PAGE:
I've seen a few Space Shuttle and rocket launches in-person, and it always seemed to me that the Shuttle would launch a bit slower than rockets. Today, I saw the CRS-6 launch of the Falcon 9 and its ascent seemed similarly sluggish. It wasn't until the press conference that I realized CRS-6 and Shuttle had a thing in common - live creatures on board.
I've always assumed, but never verified, that the reason for the Shuttle's relative sluggishness was to keep G forces within human tolerance. Sure, some Shuttles would launch slower than others and I'd later realize they had a particularly hefty payload on board. But in general, nearly every unmanned rocket seemed like a Ferrari next to a golf cart in comparison.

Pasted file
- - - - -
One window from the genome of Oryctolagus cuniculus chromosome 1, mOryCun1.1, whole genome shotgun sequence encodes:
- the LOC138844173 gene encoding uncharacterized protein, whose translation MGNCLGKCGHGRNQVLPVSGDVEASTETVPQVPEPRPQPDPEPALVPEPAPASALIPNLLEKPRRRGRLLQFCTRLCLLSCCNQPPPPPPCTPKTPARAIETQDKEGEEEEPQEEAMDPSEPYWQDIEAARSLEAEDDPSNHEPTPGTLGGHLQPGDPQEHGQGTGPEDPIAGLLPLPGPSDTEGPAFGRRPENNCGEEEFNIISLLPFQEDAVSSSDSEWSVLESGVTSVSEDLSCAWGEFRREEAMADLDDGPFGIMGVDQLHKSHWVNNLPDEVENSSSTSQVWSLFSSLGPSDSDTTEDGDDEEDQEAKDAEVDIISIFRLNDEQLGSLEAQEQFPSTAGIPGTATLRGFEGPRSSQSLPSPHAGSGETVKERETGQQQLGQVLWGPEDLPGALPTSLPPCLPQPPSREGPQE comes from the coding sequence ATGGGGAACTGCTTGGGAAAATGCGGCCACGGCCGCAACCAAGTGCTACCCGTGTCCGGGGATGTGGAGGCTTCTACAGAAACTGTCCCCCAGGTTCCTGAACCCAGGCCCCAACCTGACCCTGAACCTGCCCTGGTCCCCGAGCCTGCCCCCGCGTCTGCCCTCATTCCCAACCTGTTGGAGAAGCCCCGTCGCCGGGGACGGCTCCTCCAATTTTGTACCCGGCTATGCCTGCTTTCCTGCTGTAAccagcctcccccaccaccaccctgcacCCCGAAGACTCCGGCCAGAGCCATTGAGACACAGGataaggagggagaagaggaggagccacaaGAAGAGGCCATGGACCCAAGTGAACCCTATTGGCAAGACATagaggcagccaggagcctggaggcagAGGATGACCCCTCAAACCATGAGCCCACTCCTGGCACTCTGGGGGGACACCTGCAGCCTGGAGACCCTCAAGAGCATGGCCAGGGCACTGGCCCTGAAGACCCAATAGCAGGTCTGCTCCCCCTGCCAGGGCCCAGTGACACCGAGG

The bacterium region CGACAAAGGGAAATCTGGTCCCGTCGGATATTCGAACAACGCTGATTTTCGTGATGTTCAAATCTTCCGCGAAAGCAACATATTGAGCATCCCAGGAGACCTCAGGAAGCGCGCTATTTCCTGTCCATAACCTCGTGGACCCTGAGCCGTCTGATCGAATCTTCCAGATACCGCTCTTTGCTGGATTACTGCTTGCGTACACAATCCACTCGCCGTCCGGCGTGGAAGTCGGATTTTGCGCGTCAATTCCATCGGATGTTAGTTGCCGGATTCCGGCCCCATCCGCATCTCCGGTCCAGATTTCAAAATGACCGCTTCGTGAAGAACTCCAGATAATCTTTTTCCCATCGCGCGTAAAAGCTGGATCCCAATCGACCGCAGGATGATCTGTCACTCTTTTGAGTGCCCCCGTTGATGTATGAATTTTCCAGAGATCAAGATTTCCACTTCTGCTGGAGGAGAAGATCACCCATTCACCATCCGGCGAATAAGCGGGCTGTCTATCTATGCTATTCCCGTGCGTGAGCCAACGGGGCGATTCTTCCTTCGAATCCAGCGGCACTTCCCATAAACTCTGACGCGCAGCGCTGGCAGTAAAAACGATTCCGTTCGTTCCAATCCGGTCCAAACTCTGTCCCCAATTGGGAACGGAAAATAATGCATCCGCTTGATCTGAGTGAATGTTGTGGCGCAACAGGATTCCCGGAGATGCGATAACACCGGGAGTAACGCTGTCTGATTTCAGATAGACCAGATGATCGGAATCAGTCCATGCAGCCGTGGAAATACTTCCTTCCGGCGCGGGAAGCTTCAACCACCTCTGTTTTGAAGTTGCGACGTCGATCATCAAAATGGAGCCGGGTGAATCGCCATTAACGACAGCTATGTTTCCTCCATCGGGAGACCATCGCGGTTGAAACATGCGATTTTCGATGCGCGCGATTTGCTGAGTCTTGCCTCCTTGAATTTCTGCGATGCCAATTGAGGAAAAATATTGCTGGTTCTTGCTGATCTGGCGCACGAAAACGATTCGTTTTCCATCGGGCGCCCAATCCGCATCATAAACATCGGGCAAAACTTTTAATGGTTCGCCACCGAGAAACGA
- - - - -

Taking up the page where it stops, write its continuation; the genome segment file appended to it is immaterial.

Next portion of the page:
During the press conference, the SpaceX representative was asked about whether CRS-6 appeared unusually slow. The representative couldn't attest to the launch's appearance, since he was watching status screens rather than the rocket itself. But he did say that everything appeared nominal, and the payload wasn't especially large - so there's presumably no reason for this launch to have been slower than any other of its kind.
Are G force tolerances really taken into consideration when launches are planned with are living things on-board a spacecraft? Or is it just a simple matter of certain rockets having different performance capabilities, and different payloads affecting them? Or, are there other factors simply affecting the perception such as launch trajectories being more/less toward/away from the viewer?